Skip to main content

Carrie Welsh: Hi, you’re listening to the Ethics and Education podcast from the Center for Ethics and Education at the University of Wisconsin-Madison. I’m Carrie Welsh. This episode is taken from a longer conversation I had with Professors Lauren Gatti:

I mean, I do think that this moment is bringing up all of the stuff that the book addresses in terms of the numerous and kind of overwhelming numbers of responsibilities that the teachers have.

And Paula McAvoy,

you’re in this role within society that carries a lot of responsibility and really complicated thinking.

I talked to them in early fall 2020, just as schools were figuring out schooling in a pandemic.

Lauren Gatti: I think the moment is really bringing to light the different Well, first of all, the lack of safety nets we have in our country in the way that schools have been kind of left to take care of kids and families in ways that our society is increasingly not taking care of them. So when I think about, like, that people are are worried about how are their children going to eat, like the fact that that has fallen. So publicly like this is the school’s responsibility to feed children shows me like they’re bigger. Just like the holes in the safety net, I think has become obviously glaringly obvious. But also, like the role of teachers in schools, I think, has become really highlighted, um, and teachers, especially trying to figure out, like, if their own health like how to balance the is it worth? Is it okay for me to go back to school to see my children, because I want schools to open I know, the kids need to be in school. I know, kids need meals, I know, kids need structure. At the same time I live, I’m immunocompromised. And I don’t know if I can actually compromise my own well being and maybe die. I mean, like, so like the the situation that teachers have been put in is unconscionable. But I also think it points to like the bigger kind of complicated place that teachers have in our society. I know Paul, what do you think?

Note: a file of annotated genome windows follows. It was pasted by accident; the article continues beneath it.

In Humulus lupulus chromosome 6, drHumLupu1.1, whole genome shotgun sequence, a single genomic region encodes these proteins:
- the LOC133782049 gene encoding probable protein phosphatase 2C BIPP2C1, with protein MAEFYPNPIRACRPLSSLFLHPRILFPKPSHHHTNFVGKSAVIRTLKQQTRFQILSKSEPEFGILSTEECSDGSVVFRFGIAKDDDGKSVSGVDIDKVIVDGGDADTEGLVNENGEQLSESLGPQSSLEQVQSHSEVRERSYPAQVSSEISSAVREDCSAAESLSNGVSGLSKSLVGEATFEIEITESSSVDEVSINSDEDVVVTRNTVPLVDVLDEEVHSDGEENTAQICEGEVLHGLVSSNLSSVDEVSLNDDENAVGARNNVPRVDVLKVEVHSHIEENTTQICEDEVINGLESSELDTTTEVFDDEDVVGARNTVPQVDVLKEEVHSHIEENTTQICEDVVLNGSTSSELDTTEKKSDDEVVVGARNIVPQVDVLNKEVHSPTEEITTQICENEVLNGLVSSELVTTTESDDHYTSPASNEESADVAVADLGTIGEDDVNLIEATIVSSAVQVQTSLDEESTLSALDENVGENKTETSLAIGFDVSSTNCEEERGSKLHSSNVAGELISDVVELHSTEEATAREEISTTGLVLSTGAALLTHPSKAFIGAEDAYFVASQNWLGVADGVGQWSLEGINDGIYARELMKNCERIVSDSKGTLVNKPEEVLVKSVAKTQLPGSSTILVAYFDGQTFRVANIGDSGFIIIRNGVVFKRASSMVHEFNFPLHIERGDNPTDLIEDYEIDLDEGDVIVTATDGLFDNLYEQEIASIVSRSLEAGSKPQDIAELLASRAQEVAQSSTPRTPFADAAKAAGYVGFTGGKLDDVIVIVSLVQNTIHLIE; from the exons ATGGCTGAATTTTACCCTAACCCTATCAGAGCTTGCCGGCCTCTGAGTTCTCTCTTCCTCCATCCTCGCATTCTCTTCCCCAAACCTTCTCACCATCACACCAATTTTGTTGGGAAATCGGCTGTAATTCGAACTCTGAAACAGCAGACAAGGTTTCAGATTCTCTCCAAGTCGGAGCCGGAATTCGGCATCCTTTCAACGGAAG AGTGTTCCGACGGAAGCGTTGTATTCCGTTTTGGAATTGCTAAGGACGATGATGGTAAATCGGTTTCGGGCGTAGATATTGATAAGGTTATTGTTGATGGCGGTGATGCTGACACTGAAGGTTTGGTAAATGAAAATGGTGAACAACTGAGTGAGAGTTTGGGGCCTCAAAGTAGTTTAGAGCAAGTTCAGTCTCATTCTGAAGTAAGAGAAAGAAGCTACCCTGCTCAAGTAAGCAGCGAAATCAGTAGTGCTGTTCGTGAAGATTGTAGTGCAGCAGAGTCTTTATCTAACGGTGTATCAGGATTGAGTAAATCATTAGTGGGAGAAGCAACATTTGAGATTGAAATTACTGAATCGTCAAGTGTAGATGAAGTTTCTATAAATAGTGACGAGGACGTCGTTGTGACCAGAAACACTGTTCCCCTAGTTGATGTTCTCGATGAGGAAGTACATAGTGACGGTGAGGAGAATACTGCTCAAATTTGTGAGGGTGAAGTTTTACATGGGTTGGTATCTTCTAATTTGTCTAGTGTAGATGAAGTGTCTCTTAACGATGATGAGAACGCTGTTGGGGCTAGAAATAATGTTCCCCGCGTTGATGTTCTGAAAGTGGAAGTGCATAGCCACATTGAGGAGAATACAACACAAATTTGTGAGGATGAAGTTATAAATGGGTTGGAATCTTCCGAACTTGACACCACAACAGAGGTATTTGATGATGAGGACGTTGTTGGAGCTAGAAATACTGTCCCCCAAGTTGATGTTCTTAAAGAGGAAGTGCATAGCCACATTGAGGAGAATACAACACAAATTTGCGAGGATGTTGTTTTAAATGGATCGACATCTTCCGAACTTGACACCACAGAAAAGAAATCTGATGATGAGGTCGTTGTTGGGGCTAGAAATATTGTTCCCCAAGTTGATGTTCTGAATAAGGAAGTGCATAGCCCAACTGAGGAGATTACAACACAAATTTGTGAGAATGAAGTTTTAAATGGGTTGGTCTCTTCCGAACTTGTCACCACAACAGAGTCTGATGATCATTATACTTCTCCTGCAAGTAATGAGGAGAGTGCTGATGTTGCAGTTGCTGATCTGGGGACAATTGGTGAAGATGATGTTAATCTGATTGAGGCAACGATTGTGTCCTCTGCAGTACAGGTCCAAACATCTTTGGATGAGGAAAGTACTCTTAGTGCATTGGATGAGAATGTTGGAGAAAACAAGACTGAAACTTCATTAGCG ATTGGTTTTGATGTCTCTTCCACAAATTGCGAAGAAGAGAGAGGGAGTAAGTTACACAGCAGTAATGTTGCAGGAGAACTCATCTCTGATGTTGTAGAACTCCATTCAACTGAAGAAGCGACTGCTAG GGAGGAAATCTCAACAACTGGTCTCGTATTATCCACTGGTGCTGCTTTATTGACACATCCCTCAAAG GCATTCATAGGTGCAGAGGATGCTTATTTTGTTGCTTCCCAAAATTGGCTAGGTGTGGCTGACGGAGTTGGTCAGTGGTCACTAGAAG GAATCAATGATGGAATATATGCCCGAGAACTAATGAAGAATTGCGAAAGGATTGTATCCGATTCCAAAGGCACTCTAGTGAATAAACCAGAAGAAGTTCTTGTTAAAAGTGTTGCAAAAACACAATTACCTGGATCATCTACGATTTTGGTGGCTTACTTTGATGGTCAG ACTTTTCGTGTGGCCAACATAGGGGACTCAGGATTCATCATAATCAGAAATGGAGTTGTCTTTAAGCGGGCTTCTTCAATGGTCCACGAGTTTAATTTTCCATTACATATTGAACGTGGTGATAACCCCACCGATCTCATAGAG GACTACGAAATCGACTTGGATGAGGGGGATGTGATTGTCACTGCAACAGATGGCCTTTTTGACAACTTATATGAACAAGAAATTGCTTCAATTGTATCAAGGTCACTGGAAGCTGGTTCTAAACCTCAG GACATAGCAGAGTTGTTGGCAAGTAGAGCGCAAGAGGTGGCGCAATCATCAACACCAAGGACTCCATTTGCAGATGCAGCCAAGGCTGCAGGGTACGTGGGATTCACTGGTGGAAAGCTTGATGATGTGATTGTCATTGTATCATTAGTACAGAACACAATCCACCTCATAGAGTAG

Paula McAvoy: No, I was thinking that was a great answer. But yeah, I mean, I think the same thing, but it’s brought to the foreground, that teachers, that the judgment that the teachers make is so much more beyond what should I teach tomorrow, right, that you’re in this role within society that carries a lot of responsibility and really complicated thinking.

Lauren Gatti: And I think this would highlight kind of the confusing professional space that teachers occupy, like, are they essential workers? Like, what does that mean? Are they in the same kind of realm as a physician, a nurse, an EMT? Or somebody who works at like, a nursing home, you know, or are they something else? And so, I think that when we think about like the ethics of teaching, like in kind of the weird, professional space that teachers occupy, I think that this again is like highlighting how, how confusing it is and how kind of unique teachers are in terms of a professional landscape and how do we define who they are and what they are in society.

Carrie Welsh: Thanks for listening. I also recommend our other episode with Dr. Gatti and Dr. McAvoy, “Just Teacher.” If you’re an instructor and you’d like to use this audio piece in your class, we also make study guides as a teaching companion to our podcast with ideas for readings, discussion questions and class activities, which you can adapt to online classes. You can download the study guides on our website.